For Whom The Clong Tolls
A great shadow hovered over the town of Pequod’s Albatross, cast by a vast, predatory-looking spaceship, like the sword of Damocles, if Damocles had fitted it with rocket boosters to assist in keeping it airborne.
“Wow,” said Space Dan, craning to get a good look even as the townsfolk cowered in fear.
“Bah! I’ve seen better,” said Ogtol, a little jealous that everybody hadn’t been this awed at the revelation that he and Birdy had seamlessly infiltrated them.
Birdy tapped him on the shoulder and pointed, and the two of them crept back into the safety of the Millstone Saloon, where the bar fight was still safely raging.
Robert and Martin reached for their weapons, and Aleya stood side-on, partly so she was ready for a fight, and partly because the air blast from the ship’s great engines was waving her hair into her one good eye.
The ship lowered until it was just gently hovering over the square, and the engines dropped to a quiet hum. There was a burst of steam as the horseshoe-maker nervously dropped a hot piece of metal into a water-trough.
A metal grid slid open, and a ramp came down from the ship, revealing a cargo bay filled with menacing figures. They walked down into the square – lizard people, walking lumps of ridged metal with harsh eyes, a vicious-looking moth woman, a robot covered in flashing lights and sharp-looking medical equipment, a bald man with a goatee, and two very muscular purple men with mohawks.
“Huh,” said Aleya. “A spaceship crewed by the extras from ‘Beat It’. Who knew?”
“We just ended a long war,” said Robert, “let’s try not to start another one.”
Martin pointed at the medical robot.
“That robot looks like the one that pulled people’s arms off on Humble-Thing-Wharf’s Island! Should we bash its face with a mallet?”
“What did I just say, Martin, you amstod?!” asked Robert, incredulous.
The robot made an electronic growling noise, by pushing a button on its chest, which was shaped like an old synthesiser.
“Which one’s the captain?” Space Dan whispered to the woman with black hair.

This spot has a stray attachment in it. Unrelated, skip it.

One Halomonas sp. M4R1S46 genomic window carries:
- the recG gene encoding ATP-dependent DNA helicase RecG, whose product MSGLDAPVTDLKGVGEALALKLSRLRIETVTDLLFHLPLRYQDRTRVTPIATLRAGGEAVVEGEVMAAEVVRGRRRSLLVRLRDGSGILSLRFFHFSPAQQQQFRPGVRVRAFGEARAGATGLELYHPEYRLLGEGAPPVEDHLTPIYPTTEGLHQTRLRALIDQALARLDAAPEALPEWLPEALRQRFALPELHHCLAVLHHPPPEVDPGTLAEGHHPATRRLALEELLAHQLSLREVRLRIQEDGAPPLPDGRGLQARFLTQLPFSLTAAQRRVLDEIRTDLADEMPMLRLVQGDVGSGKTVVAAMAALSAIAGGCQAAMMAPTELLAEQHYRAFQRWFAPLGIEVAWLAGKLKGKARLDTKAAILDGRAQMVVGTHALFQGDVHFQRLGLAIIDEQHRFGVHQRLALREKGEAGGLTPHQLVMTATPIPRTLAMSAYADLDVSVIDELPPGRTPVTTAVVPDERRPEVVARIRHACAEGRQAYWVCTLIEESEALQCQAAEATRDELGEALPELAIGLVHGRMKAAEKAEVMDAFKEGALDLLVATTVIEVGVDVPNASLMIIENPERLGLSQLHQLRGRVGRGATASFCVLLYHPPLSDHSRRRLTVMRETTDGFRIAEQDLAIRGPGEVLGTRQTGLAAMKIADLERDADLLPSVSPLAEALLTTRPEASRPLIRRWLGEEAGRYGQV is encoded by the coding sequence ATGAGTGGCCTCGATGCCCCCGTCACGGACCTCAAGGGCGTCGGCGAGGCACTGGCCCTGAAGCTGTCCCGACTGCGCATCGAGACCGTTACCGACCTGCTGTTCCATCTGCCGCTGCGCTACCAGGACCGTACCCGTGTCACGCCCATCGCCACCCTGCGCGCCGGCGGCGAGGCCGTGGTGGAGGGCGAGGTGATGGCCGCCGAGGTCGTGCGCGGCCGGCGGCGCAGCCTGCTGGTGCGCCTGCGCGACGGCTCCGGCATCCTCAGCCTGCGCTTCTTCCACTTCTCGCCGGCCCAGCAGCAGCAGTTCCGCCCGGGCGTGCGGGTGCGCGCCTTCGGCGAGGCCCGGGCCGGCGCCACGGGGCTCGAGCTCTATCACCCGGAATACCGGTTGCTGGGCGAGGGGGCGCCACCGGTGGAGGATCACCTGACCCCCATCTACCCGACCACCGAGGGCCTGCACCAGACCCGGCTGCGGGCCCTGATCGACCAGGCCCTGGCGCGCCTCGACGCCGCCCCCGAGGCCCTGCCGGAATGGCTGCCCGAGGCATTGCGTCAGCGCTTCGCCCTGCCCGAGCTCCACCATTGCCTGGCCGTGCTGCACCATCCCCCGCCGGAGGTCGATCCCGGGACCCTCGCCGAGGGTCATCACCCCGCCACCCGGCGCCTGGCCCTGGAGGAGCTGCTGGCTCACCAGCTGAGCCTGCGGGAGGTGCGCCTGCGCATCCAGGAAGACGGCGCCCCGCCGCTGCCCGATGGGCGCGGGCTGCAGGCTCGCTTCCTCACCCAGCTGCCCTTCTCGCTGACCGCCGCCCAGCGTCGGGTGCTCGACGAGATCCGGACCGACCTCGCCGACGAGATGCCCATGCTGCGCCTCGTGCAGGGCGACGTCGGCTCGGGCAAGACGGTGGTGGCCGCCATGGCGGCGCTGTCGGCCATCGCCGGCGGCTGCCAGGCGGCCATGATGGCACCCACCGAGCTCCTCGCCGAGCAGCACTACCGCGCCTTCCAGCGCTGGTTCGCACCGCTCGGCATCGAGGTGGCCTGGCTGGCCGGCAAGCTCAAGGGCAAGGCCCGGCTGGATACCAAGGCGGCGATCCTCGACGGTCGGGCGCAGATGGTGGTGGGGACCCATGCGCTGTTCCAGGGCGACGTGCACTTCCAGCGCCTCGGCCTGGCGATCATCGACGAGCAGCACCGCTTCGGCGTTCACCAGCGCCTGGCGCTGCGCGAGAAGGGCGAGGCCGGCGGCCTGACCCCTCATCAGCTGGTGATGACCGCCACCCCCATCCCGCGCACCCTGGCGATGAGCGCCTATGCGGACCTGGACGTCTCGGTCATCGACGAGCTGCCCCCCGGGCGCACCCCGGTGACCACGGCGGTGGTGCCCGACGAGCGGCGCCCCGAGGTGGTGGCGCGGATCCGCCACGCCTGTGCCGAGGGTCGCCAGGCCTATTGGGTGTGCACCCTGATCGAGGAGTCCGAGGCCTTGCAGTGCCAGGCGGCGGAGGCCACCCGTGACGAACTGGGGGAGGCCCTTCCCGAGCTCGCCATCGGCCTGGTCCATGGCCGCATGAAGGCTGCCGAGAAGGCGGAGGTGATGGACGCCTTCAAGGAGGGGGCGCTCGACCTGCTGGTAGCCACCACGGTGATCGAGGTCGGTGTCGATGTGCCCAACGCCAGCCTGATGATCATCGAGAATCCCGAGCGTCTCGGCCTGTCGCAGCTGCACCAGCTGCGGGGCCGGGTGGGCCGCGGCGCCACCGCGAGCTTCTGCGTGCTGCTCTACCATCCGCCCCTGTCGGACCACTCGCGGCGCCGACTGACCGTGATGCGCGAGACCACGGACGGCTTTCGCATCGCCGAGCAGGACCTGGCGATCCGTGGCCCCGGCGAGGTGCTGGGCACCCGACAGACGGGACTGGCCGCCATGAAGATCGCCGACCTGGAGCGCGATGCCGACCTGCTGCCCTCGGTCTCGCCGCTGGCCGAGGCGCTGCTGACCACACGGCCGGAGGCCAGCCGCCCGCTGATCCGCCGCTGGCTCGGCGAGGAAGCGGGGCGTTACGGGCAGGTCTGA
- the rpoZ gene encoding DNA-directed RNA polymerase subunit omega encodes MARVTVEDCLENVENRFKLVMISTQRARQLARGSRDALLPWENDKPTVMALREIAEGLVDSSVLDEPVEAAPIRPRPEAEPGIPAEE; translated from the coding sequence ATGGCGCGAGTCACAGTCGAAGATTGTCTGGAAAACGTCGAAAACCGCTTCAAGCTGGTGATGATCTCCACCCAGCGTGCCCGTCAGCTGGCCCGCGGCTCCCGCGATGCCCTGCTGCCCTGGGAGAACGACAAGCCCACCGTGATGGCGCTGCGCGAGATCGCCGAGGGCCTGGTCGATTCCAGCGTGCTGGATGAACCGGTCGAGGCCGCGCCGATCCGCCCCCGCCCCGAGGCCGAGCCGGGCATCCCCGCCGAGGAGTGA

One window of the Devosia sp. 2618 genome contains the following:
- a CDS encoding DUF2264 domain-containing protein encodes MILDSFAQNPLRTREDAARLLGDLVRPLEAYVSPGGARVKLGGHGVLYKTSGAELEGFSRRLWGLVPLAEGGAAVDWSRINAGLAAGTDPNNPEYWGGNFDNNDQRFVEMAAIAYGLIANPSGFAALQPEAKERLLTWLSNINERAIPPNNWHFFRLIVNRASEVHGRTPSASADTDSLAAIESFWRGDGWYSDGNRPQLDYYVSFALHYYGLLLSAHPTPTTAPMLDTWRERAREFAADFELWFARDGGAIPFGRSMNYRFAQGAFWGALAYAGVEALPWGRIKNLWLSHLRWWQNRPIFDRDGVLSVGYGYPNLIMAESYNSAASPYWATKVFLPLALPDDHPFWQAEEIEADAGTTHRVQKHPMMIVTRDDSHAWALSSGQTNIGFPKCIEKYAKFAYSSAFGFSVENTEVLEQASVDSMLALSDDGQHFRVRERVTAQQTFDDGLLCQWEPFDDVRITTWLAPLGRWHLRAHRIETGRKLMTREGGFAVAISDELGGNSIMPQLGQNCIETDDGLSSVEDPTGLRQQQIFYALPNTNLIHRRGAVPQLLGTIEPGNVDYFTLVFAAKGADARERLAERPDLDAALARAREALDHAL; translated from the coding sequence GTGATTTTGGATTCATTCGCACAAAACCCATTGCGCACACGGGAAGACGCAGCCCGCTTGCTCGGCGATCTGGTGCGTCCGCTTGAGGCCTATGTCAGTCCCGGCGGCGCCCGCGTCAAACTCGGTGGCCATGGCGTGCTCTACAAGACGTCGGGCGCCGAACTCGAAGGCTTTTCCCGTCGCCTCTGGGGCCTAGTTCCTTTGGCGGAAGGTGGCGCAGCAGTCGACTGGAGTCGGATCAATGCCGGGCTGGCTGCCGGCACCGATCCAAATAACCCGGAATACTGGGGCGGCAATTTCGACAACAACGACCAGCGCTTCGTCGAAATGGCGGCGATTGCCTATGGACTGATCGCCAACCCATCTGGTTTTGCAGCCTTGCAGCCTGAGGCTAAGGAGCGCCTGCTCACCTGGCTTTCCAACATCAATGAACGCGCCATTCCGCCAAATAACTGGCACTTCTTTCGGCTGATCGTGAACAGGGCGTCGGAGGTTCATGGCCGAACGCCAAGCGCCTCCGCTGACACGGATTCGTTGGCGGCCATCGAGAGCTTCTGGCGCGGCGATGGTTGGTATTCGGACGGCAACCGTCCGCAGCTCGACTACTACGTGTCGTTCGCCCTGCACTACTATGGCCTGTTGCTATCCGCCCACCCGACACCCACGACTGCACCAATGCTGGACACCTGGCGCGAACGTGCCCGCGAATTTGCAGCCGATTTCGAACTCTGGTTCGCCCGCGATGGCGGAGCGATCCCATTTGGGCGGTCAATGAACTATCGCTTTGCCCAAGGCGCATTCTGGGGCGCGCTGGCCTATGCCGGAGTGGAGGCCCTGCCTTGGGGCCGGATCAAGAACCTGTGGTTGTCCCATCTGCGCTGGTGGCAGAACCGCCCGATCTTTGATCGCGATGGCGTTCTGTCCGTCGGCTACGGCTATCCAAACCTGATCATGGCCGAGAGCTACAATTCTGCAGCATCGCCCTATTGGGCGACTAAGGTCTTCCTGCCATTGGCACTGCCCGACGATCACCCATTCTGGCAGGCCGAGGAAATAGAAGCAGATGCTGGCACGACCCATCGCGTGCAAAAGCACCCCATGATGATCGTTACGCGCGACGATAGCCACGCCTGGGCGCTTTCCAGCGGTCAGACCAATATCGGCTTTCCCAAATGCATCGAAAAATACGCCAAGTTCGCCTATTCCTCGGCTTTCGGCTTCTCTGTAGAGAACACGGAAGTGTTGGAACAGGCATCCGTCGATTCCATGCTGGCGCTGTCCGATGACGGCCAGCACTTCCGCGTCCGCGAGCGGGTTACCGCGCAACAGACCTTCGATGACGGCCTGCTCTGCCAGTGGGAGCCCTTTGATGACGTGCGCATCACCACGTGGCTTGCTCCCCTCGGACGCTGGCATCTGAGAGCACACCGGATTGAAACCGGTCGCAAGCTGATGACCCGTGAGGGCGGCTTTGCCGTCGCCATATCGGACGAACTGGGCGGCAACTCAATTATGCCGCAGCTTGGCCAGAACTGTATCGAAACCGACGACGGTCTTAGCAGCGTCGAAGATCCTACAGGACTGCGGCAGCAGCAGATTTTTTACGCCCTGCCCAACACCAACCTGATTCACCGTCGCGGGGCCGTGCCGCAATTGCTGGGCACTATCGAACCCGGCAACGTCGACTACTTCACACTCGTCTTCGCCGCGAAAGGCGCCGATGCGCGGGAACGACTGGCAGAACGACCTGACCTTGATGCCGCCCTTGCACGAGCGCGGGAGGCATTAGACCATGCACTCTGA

“None among these,” said the woman.
“Oh,” said Space Dan. “So they decide things democratically. That’s nice!”
There was suddenly more movement at the top of the ramp, and the crew of the ship ceased to glower at the townsfolk. Instead, they stepped back to clear the way, and stood at attention.
Down the ramp stepped a man in huge leather boots, with a long duster coat wavering in the Martian breeze. The outside was worn, dusty dark leather, albeit with grimy white sleeves, and the interior was lined with a dark velvet blue. Under it, on his torso, he wore a fitted dark garment which gave way to similar trousers. A broad cowboy hat sat tilted on his head, which did little to hide his sharp, piercing eyes – or his greasy dark hair, which was slicked loosely back to the nape of his neck. His skin was mottled shades of blue, and his nose was flat and snakelike. A wide, thin mouth grimaced from beneath a handlebar moustache.
“Pequod’s Albatross, I am disappointed,” said the captain in a vaguely southern drawl.
He threw both gloved hands up in a shrug, looking around at the town’s frightened faces.
“No welcome party,” he said. “No parade. No complimentary bottle of any of the whiskeys you’re so fond of.”
“What do you want?” asked the black-haired woman.
The captain hitched two thumbs into his pants pockets and looked at her sideways.
“Blondie,” he said. “Mars damn. I thought you were dead.”
He dusted his hands.
“And these people,” he said. “Out of towners?”
“They’re from Dead Stick!” wheezed Heyurr Stone, who had shuffled out of his chair by this point.
Rolling his eyes, the captain pulled out a large, alien-looking pistol and shot Heyurr Stone. A red laser bolt cut through him, the high-pitched sound echoing through the already-jittery town.
“Oh my Golly!” said Space Dan.
“It’s alright,” said the black-haired woman, “he gets shot all the time.”
Indeed, Heyurr Stone was quite alive, although he was mumbling to all in sight that he needed “A man’s last whisky”. Taking pity on him, the barman of the Millstone handed him a dessert wine.
“If you’re from anywhere near Dead Stick, then I’m a roach’s ear,” said the captain.
“We’re from Earth,” said Robert.
“That ain’t no name for a town neither,” said the captain, levelling his pistol straight at Space Team One.
“Are you a negative addict?” asked Robert.
“Huh,” chuckled the captain, lowering his pistol. “I am Captain Tannoy Clong, and this is my ship, the Ahab.”
He indicated with his finger to the large, vulture-like dark green ship above them, then swooped his arm around the mottley people standing either side of him.
“This here’s my fine ship’s worthless sons-of-mothers crew.”
“Pleased to meet you,” said Space Dan.
The wind changed, and everyone in Space Team One wrinkled their noses at the Ahab crew’s lack of hygiene – Safety Ninja doubly so, since poor hygiene is a vector for disease.